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The Pamphlet Collection of Sir Robert Stout: Volume 83

(1.) Course of Instruction in Public Schools

(1.) Course of Instruction in Public Schools.

83. No child above school age shall be admitted at any public

"School age" defined.

school without the special leave of the Committee, unless such school is a district high school.

"School age" means any age between the years of five and fifteen, reckoned in each case from the last preceding birthday.

84. Every public school shall be conducted in accordance with

Public schools to be conducted in accordance with regulations.

the following regulations (a copy of which regulations shall be conspicuously put up in every such school), namely,—
(1.)The subjects of instruction shall be as follows:—

Course of instruction in public schools.

  • Reading,
  • Writing,
  • Arithmetic,
  • English grammar and composition,
  • Geography,
  • History,
  • Elementary science and drawing,
  • Object lessons,
  • Vocal music,
  • And (in the case of girls) sewing and needlework, and the principles of domestic economy. page 26 But no child shall be compelled to be present at the teaching of history whose parents or guardians object thereto.
(2.)The school shall be kept open five days in each week for at least four hours, two of which in the forenoon and two in the afternoon shall be consecutive, and the teaching shall be entirely of a secular character.
(3.)The school buildings may be used on days and at hours other than those used for public school purposes upon such terms as the Committee may from time to time prescribe.
(4.)The class-books used in the school shall be such only as shall be approved by the Governor in Council.
(5.)The school shall be open at all times to the visits of an Inspector.
(6.)No fees shall be payable at any public school except as hereinbefore provided in the case of district high schools.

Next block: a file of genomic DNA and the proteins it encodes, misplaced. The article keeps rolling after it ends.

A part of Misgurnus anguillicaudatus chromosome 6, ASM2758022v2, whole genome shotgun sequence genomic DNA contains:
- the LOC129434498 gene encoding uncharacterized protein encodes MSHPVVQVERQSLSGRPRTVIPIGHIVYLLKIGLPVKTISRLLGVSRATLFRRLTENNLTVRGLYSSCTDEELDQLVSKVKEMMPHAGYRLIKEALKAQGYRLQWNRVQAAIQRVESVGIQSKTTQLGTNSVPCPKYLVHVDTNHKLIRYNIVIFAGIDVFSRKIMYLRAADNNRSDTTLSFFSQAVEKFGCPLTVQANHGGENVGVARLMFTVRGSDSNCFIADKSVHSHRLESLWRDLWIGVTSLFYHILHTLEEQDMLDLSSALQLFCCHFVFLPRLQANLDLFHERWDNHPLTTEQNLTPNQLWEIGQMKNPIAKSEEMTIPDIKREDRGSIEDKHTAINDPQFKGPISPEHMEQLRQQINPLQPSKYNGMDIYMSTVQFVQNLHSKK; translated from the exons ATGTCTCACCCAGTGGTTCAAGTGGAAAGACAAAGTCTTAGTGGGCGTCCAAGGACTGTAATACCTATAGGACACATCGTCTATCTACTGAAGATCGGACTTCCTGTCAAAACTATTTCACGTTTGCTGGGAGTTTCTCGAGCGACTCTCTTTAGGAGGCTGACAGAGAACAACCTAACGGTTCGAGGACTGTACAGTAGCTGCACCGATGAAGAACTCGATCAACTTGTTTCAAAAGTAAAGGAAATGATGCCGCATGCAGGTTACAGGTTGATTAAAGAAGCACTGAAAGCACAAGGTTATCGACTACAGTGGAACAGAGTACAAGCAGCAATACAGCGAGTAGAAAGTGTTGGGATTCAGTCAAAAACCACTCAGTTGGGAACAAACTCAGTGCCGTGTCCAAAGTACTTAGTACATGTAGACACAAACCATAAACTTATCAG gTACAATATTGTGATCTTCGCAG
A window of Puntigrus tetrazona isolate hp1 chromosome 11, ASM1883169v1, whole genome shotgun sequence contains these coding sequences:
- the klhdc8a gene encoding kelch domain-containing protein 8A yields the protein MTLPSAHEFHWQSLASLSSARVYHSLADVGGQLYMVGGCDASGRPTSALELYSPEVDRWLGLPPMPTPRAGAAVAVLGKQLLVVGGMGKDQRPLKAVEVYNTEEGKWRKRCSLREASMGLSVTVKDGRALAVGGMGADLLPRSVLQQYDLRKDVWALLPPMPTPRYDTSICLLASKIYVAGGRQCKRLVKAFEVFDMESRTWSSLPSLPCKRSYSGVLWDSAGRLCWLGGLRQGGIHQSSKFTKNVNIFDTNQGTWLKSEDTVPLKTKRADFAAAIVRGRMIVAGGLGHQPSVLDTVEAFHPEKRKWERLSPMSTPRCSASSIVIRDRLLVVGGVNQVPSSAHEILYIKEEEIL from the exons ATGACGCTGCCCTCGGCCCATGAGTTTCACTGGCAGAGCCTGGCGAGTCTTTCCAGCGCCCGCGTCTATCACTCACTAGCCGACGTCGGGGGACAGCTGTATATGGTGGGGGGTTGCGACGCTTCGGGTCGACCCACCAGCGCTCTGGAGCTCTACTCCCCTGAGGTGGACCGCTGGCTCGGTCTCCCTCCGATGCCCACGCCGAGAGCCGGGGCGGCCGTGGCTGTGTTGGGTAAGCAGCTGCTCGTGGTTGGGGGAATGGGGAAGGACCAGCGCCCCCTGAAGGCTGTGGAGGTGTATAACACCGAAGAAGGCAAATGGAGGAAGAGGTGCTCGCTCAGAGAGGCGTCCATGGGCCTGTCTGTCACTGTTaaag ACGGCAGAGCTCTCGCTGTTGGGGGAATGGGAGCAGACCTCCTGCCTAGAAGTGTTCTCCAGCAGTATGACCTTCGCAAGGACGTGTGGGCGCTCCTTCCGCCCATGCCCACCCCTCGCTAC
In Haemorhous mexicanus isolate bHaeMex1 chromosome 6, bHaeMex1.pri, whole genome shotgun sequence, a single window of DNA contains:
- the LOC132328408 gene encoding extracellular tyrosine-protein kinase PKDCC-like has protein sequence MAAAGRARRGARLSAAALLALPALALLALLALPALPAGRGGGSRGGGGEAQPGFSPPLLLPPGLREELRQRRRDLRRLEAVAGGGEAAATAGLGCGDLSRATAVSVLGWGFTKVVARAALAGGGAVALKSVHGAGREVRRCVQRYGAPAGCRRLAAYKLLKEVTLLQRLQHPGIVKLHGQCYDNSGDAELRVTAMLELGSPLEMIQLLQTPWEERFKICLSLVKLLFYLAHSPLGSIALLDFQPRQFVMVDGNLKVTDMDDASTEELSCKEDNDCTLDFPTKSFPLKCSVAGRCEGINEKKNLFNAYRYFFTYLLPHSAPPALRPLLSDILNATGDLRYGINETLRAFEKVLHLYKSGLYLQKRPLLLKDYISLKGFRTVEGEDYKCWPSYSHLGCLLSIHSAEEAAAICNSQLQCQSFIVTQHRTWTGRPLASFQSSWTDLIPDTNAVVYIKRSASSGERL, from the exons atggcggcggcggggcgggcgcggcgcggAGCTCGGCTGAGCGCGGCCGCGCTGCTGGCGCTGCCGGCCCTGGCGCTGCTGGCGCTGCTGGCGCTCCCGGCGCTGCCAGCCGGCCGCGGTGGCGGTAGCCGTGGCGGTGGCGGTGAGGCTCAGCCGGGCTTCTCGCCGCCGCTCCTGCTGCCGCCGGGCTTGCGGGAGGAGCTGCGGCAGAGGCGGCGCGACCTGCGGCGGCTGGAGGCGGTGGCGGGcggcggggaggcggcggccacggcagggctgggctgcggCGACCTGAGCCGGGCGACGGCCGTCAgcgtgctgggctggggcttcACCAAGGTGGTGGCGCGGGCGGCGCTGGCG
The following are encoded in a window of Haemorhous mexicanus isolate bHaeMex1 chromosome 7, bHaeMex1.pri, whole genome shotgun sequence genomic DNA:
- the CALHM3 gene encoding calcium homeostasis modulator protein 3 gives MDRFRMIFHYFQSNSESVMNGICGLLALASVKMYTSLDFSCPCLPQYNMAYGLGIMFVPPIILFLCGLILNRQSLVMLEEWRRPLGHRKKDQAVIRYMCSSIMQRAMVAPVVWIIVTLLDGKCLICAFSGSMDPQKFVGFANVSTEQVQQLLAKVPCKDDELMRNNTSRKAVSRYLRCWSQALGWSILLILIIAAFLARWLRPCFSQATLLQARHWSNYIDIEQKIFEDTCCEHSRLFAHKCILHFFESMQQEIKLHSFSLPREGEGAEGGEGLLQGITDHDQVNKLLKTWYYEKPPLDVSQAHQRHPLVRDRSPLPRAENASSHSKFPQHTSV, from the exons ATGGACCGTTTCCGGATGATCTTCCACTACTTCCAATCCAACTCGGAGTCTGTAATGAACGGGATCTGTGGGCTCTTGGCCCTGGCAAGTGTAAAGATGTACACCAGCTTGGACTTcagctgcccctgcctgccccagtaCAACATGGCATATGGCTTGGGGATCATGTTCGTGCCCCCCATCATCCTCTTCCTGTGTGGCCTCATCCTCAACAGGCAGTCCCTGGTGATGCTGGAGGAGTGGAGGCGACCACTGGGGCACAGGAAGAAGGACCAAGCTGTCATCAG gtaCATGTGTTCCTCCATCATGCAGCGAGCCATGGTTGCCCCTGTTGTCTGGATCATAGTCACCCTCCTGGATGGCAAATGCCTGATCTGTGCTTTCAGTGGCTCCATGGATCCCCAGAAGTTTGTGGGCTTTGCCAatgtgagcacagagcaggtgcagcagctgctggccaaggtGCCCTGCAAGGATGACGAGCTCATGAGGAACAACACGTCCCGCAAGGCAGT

Military drill and physical training in certain schools. Playgrounds.

85. In public schools provision shall be made for the instruction in military drill of all boys, and in such of the schools as the Board shall from time to time direct provision shall also be made for physical training, and whenever practicable there shall he attached to each school a playground of at least a quarter of an acre.

Evening schools.

86. Every male teacher having principal charge of a public school may open an evening school for pupils above thirteen years of age, but at such evening schools the teacher may charge a fee for the instruction of such pupils, subject to the approval of the Committee.

Expulsion of children in certain cases.

87. It shall be lawful for the teacher of any school to expel or forbid the attendance of any child for want of cleanliness, or who may be likely to communicate any contagious disease, or who from gross misconduct or incorrigible disobedience may be considered an injurious or dangerous example to the other scholars.

The parent or guardian of any child so expelled or whose attendance has been forbidden shall have a right of appeal, first to the Committee, and finally to the Board of the district.

Itinerant teachers may be appointed.

88. In outlying districts or parts of the country where from the scattered state of the population it is not practicable to establish a public school, the Board may appoint itinerant page 27 teachers under regulations to be provided for that purpose. The Board may also, on the recommendation of the Inspector,

Aided schools.

in such outlying districts which it would be premature or inconvenient to constitute school districts, assist schools started by private enterprise, in books, school apparatus, or money, as the Board shall think expedient : Provided always that the schools so aided shall comply with the provisions of section eighty-four of this Act.